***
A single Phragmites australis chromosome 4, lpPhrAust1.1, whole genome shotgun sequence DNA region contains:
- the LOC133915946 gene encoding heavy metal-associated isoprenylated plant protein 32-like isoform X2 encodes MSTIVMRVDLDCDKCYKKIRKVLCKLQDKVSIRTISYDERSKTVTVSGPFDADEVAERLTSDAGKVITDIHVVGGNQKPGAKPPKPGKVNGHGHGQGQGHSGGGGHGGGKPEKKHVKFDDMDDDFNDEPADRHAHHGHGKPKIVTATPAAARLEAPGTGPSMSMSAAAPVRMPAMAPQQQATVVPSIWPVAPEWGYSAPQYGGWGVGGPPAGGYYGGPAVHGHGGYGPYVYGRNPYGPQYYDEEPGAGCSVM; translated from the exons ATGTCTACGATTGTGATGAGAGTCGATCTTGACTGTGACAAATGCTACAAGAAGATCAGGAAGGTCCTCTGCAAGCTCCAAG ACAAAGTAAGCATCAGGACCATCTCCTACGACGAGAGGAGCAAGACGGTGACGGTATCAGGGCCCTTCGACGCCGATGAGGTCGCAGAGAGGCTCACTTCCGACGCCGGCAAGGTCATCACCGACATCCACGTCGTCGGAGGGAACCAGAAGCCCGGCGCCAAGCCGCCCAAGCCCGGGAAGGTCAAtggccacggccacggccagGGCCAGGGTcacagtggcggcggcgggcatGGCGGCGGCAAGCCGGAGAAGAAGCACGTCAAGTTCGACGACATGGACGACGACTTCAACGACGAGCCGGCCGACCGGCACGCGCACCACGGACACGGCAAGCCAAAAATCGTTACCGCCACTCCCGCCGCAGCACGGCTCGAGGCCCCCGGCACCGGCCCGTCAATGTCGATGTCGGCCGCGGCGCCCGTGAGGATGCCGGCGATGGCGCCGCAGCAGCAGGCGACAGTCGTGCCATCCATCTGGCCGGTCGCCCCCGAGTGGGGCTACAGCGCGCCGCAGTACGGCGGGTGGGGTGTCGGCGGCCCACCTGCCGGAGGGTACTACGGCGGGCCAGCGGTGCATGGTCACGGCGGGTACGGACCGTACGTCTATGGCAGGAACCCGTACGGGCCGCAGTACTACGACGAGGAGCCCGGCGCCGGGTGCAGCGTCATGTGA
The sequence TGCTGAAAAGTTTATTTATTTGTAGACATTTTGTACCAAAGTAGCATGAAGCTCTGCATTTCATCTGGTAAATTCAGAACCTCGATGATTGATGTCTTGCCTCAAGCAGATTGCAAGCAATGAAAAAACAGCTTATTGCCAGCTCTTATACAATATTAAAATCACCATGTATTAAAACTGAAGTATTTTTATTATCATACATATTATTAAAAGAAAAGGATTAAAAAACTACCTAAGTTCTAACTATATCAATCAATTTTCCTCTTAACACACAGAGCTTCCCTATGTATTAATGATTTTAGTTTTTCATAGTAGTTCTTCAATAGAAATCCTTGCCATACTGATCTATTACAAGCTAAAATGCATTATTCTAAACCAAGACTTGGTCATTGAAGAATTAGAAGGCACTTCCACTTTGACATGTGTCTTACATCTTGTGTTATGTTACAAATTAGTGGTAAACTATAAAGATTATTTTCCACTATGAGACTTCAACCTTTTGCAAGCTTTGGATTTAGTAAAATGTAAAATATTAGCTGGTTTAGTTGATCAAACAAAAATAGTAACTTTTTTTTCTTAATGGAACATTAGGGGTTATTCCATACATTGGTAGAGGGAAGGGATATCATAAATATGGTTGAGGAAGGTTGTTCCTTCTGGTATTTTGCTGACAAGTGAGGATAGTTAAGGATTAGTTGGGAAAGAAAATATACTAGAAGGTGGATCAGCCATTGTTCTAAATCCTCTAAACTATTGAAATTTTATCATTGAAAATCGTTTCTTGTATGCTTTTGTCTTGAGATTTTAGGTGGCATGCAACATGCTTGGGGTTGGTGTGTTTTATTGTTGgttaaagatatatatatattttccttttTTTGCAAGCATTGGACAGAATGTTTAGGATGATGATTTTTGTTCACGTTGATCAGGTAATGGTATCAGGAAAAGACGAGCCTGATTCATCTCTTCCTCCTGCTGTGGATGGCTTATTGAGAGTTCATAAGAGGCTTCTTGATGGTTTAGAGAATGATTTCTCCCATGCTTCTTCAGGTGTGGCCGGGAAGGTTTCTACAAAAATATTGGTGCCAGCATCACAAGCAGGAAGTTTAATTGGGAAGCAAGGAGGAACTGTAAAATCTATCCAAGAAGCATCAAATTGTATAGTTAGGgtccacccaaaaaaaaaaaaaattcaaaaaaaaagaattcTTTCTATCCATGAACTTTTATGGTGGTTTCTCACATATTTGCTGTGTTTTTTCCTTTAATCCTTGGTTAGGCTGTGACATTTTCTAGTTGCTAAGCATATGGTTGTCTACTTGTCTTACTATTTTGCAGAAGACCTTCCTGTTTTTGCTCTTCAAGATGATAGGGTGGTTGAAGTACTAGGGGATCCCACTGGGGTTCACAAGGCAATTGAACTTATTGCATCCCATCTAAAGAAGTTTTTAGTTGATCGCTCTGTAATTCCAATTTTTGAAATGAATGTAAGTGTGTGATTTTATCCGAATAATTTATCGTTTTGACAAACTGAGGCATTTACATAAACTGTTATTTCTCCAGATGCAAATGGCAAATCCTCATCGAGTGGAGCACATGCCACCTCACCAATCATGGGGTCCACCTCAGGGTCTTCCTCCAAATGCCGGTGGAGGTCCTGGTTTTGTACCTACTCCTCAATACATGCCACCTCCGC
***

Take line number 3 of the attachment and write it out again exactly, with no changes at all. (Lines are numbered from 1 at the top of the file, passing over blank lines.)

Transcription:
The sequence TGCTGAAAAGTTTATTTATTTGTAGACATTTTGTACCAAAGTAGCATGAAGCTCTGCATTTCATCTGGTAAATTCAGAACCTCGATGATTGATGTCTTGCCTCAAGCAGATTGCAAGCAATGAAAAAACAGCTTATTGCCAGCTCTTATACAATATTAAAATCACCATGTATTAAAACTGAAGTATTTTTATTATCATACATATTATTAAAAGAAAAGGATTAAAAAACTACCTAAGTTCTAACTATATCAATCAATTTTCCTCTTAACACACAGAGCTTCCCTATGTATTAATGATTTTAGTTTTTCATAGTAGTTCTTCAATAGAAATCCTTGCCATACTGATCTATTACAAGCTAAAATGCATTATTCTAAACCAAGACTTGGTCATTGAAGAATTAGAAGGCACTTCCACTTTGACATGTGTCTTACATCTTGTGTTATGTTACAAATTAGTGGTAAACTATAAAGATTATTTTCCACTATGAGACTTCAACCTTTTGCAAGCTTTGGATTTAGTAAAATGTAAAATATTAGCTGGTTTAGTTGATCAAACAAAAATAGTAACTTTTTTTTCTTAATGGAACATTAGGGGTTATTCCATACATTGGTAGAGGGAAGGGATATCATAAATATGGTTGAGGAAGGTTGTTCCTTCTGGTATTTTGCTGACAAGTGAGGATAGTTAAGGATTAGTTGGGAAAGAAAATATACTAGAAGGTGGATCAGCCATTGTTCTAAATCCTCTAAACTATTGAAATTTTATCATTGAAAATCGTTTCTTGTATGCTTTTGTCTTGAGATTTTAGGTGGCATGCAACATGCTTGGGGTTGGTGTGTTTTATTGTTGgttaaagatatatatatattttccttttTTTGCAAGCATTGGACAGAATGTTTAGGATGATGATTTTTGTTCACGTTGATCAGGTAATGGTATCAGGAAAAGACGAGCCTGATTCATCTCTTCCTCCTGCTGTGGATGGCTTATTGAGAGTTCATAAGAGGCTTCTTGATGGTTTAGAGAATGATTTCTCCCATGCTTCTTCAGGTGTGGCCGGGAAGGTTTCTACAAAAATATTGGTGCCAGCATCACAAGCAGGAAGTTTAATTGGGAAGCAAGGAGGAACTGTAAAATCTATCCAAGAAGCATCAAATTGTATAGTTAGGgtccacccaaaaaaaaaaaaaattcaaaaaaaaagaattcTTTCTATCCATGAACTTTTATGGTGGTTTCTCACATATTTGCTGTGTTTTTTCCTTTAATCCTTGGTTAGGCTGTGACATTTTCTAGTTGCTAAGCATATGGTTGTCTACTTGTCTTACTATTTTGCAGAAGACCTTCCTGTTTTTGCTCTTCAAGATGATAGGGTGGTTGAAGTACTAGGGGATCCCACTGGGGTTCACAAGGCAATTGAACTTATTGCATCCCATCTAAAGAAGTTTTTAGTTGATCGCTCTGTAATTCCAATTTTTGAAATGAATGTAAGTGTGTGATTTTATCCGAATAATTTATCGTTTTGACAAACTGAGGCATTTACATAAACTGTTATTTCTCCAGATGCAAATGGCAAATCCTCATCGAGTGGAGCACATGCCACCTCACCAATCATGGGGTCCACCTCAGGGTCTTCCTCCAAATGCCGGTGGAGGTCCTGGTTTTGTACCTACTCCTCAATACATGCCACCTCCGC